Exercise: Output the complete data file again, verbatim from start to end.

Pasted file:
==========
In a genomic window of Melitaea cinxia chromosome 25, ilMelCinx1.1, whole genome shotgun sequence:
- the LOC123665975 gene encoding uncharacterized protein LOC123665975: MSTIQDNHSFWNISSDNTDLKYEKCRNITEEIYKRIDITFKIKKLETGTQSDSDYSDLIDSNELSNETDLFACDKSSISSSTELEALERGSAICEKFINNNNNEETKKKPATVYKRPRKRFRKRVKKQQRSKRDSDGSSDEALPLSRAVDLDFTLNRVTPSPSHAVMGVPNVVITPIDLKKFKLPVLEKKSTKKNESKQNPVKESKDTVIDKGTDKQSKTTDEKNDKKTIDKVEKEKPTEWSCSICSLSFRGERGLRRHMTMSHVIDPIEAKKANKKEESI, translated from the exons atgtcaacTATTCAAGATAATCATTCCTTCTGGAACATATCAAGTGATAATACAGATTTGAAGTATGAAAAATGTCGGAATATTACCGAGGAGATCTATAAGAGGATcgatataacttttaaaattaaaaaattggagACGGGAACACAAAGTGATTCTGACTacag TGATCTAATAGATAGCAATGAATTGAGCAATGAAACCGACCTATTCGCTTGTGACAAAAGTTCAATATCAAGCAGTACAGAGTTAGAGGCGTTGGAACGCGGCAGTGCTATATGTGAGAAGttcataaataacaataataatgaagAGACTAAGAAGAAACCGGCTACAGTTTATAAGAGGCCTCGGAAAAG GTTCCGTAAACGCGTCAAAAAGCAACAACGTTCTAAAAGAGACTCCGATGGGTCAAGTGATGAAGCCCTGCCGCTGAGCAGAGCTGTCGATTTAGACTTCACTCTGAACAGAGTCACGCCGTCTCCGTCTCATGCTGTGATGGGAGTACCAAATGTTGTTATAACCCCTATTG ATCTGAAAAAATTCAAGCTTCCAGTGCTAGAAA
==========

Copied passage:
In a genomic window of Melitaea cinxia chromosome 25, ilMelCinx1.1, whole genome shotgun sequence:
- the LOC123665975 gene encoding uncharacterized protein LOC123665975: MSTIQDNHSFWNISSDNTDLKYEKCRNITEEIYKRIDITFKIKKLETGTQSDSDYSDLIDSNELSNETDLFACDKSSISSSTELEALERGSAICEKFINNNNNEETKKKPATVYKRPRKRFRKRVKKQQRSKRDSDGSSDEALPLSRAVDLDFTLNRVTPSPSHAVMGVPNVVITPIDLKKFKLPVLEKKSTKKNESKQNPVKESKDTVIDKGTDKQSKTTDEKNDKKTIDKVEKEKPTEWSCSICSLSFRGERGLRRHMTMSHVIDPIEAKKANKKEESI, translated from the exons atgtcaacTATTCAAGATAATCATTCCTTCTGGAACATATCAAGTGATAATACAGATTTGAAGTATGAAAAATGTCGGAATATTACCGAGGAGATCTATAAGAGGATcgatataacttttaaaattaaaaaattggagACGGGAACACAAAGTGATTCTGACTacag TGATCTAATAGATAGCAATGAATTGAGCAATGAAACCGACCTATTCGCTTGTGACAAAAGTTCAATATCAAGCAGTACAGAGTTAGAGGCGTTGGAACGCGGCAGTGCTATATGTGAGAAGttcataaataacaataataatgaagAGACTAAGAAGAAACCGGCTACAGTTTATAAGAGGCCTCGGAAAAG GTTCCGTAAACGCGTCAAAAAGCAACAACGTTCTAAAAGAGACTCCGATGGGTCAAGTGATGAAGCCCTGCCGCTGAGCAGAGCTGTCGATTTAGACTTCACTCTGAACAGAGTCACGCCGTCTCCGTCTCATGCTGTGATGGGAGTACCAAATGTTGTTATAACCCCTATTG ATCTGAAAAAATTCAAGCTTCCAGTGCTAGAAA